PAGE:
I've often heard this before. There is no such thing as a 'True Buddhist'. Once people are enlightened they become the individuals we were always supposed to be, but denied by the demands of society. Finally letting go of Buddhism, the resulting 'species', full of enlightened people, would be interesting, but not heading for extinction like a load of lemmings.

Hi Stillpointdancer,
Since the sexual drive is such a powerful and fundamental instinct, I do not see any likelihood of the human race becoming extinct due to any wide-ranging acceptance of the ideal of celibacy. Such a prospect seems inconceivable to me.

What I'm really questioning is whether or not it is possible for anyone to become as enlightened as Gautama Buddha was, whilst continuing to engage in sexual practices, and if it is possible, can such practices correctly be named Buddhism?

The whole point of Buddhism is to get beyond Buddhism, as an enlightened being. On the path you have to let go of attachment to stuff. Which does not mean not doing stuff, but letting go in the right way. You can still have sex, but with the right mindset. Denying yourself sex is just as bad, if you are attached to celibacy in the wrong way. Many monastic organisations use celibacy to build up sexual energy and to channel it, tantric wise, in meditation. For me, I try to steer clear of people like that (running away screaming works for me), and those who use hatred towards women in a similar way.
Can you live 'normally' and become enlightened? Of course you can. It's the extremists who say you can't who hold you back from enlightenment. Just sit with the right non-attachment and you'll get there. And maybe treat people with love and compassion along the way.
“You do not need to leave your room. Remain sitting at your table and listen. Do not even listen, simply wait, be quiet, still and solitary. The world will freely offer itself to you to be unmasked, it has no choice, it will roll in ecstasy at your feet.” Franz Kafka

Offline zafrogzen

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Re: Bodhidharma's teaching
« Reply #9 on: November 06, 2016, 11:23:48 am »
Fortunately, Buddhism is a living, changing tradition. It even went through a Tantric period when that movement grew up in India. Tantric Buddhism and some esoteric Tantric sexual practices migrated to Tibet with Padmasambhava and his two female consorts. Most of the figures in “Tankas” (Tibetan meditation paintings) are shown engaged in sexual union.

I think that the general view of Tantric practice towards sex, as a sacred act of transcendence and union, is very healthy. Meditation and sex is a tremendous combination. Making a ceremony out of sex is especially beautiful -- something most couples eventually do without even thinking about it, but a little Tantricism could make it even better.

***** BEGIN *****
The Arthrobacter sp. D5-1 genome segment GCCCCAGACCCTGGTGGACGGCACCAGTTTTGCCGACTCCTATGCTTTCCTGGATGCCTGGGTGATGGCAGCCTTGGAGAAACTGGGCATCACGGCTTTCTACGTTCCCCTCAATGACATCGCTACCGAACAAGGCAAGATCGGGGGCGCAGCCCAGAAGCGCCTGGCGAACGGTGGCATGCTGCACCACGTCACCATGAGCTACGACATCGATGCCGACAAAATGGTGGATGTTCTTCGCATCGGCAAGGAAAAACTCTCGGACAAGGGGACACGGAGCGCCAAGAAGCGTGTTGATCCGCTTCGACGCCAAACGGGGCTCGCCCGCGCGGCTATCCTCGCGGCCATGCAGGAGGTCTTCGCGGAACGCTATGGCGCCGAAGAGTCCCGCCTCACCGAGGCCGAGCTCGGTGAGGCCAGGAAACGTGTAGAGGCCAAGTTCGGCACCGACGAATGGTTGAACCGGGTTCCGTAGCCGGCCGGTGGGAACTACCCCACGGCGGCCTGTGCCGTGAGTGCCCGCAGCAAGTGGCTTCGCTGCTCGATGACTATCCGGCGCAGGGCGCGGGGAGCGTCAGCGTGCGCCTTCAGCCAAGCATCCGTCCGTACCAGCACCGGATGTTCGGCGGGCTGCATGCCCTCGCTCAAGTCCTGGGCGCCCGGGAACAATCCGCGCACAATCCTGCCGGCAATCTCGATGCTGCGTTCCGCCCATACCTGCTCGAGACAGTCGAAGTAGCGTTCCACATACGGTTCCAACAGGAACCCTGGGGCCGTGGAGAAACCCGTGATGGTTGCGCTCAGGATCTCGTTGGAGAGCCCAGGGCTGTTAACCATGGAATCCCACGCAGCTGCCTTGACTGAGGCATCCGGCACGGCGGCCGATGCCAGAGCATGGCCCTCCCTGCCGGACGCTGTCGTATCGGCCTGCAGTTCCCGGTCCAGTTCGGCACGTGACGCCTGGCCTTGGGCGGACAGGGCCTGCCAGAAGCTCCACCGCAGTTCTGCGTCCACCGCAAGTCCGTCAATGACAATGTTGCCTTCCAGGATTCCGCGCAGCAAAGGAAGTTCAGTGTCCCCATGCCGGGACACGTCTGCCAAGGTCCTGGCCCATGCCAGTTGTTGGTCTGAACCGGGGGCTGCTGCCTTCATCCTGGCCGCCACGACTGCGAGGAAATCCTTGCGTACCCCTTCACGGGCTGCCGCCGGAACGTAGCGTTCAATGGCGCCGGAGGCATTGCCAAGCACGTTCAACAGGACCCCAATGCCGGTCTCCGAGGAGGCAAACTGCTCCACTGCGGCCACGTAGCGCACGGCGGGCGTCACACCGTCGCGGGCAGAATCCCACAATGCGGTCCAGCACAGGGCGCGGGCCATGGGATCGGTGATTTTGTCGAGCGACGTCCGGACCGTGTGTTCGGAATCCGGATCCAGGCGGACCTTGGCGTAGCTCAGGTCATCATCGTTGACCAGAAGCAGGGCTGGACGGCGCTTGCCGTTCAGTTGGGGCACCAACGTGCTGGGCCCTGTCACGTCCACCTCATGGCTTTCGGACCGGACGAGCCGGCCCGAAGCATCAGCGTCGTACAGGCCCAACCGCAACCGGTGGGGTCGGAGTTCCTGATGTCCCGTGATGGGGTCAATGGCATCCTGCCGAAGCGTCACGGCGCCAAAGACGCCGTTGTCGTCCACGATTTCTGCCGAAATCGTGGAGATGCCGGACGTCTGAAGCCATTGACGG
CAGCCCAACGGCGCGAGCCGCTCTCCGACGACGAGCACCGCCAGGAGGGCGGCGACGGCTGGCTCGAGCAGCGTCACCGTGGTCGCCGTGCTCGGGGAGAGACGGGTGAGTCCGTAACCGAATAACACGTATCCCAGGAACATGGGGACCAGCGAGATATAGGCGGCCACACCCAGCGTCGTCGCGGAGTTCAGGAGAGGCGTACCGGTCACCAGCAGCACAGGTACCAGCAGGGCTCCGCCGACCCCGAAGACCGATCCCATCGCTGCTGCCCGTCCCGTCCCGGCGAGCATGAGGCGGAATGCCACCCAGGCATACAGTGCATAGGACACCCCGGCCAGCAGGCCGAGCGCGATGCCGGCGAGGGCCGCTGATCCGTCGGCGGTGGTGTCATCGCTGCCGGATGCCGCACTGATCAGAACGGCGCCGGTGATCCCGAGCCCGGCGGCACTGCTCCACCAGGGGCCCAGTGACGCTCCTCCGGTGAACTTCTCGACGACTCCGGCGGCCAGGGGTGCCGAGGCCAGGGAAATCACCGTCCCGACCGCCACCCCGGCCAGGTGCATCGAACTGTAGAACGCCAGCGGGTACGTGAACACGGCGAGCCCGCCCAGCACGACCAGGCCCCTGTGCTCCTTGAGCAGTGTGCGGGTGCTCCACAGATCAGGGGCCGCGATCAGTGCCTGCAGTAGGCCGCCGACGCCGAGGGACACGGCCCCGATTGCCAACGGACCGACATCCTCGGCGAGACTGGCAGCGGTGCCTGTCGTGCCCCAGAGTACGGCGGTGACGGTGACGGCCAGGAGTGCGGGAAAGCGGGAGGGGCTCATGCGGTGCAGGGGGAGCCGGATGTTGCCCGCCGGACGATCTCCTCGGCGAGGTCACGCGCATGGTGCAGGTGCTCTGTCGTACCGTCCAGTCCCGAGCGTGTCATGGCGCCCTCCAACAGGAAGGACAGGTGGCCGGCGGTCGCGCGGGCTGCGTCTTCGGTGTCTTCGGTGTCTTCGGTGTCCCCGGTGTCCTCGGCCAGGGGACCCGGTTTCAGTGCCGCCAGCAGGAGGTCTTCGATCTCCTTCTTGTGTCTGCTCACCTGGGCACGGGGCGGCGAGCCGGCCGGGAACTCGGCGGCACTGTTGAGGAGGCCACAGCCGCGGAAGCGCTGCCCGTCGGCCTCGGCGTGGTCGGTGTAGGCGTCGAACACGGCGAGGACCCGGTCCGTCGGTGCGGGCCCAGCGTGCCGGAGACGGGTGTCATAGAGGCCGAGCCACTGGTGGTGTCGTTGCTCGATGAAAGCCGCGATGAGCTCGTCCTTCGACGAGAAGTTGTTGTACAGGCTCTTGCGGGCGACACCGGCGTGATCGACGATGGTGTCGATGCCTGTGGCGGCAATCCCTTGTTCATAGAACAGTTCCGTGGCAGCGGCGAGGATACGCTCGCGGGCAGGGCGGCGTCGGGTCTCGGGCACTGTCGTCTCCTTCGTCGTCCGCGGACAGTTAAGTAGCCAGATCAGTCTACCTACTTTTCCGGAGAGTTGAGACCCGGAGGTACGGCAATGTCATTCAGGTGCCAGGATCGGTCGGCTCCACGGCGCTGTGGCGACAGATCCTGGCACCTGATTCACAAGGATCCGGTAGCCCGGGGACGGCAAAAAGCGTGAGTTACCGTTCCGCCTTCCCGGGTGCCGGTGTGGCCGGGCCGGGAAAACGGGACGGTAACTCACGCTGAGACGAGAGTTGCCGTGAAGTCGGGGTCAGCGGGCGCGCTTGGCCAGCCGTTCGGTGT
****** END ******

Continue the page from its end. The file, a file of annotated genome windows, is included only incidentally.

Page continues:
The teachings regarding retention of ejaculation by males, the purpose of which is a “higher” form of orgasm or climax, is a bit overrated. I’ve experienced that kind of orgasm and it is phenomenal, but I don’t think it’s worth making it into a fetish. It’s probably not even good for the body. Plus, one can only save up a very limited amount of sexual energy -- it peaks after about two weeks of celibacy in normal males.

Now in the West, thanks to the changes it went through in China and Japan, the earlier aesthetic monasticism of Buddhism is developing a strong lay component that is making meditation practices available to the general population. I think that’s a very welcome development.
My first formal meditation training was with Shunryu Suzuki in the 60's and later with Kobun, Robert Aitken and many other teachers (mainly zen). However, I've spent the most time practicing on my own, which is all I do now. I'm living in a rather isolated area so I miss connecting with other practitioners. Despite my interest in zen I've made an effort to remain secular. You can visit my website at http://www.frogzen.com

Offline zafrogzen

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Re: Bodhidharma's teaching
« Reply #10 on: November 06, 2016, 11:31:55 am »
Oops, that should be ascetic not " aesthetic."

This topic of sex, always a hot one, should probably be a new topic, in deference to Bodhidharma.
My first formal meditation training was with Shunryu Suzuki in the 60's and later with Kobun, Robert Aitken and many other teachers (mainly zen). However, I've spent the most time practicing on my own, which is all I do now. I'm living in a rather isolated area so I miss connecting with other practitioners. Despite my interest in zen I've made an effort to remain secular. You can visit my website at http://www.frogzen.com

Offline VincentRJ

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Re: Bodhidharma's teaching
« Reply #11 on: November 06, 2016, 07:45:20 pm »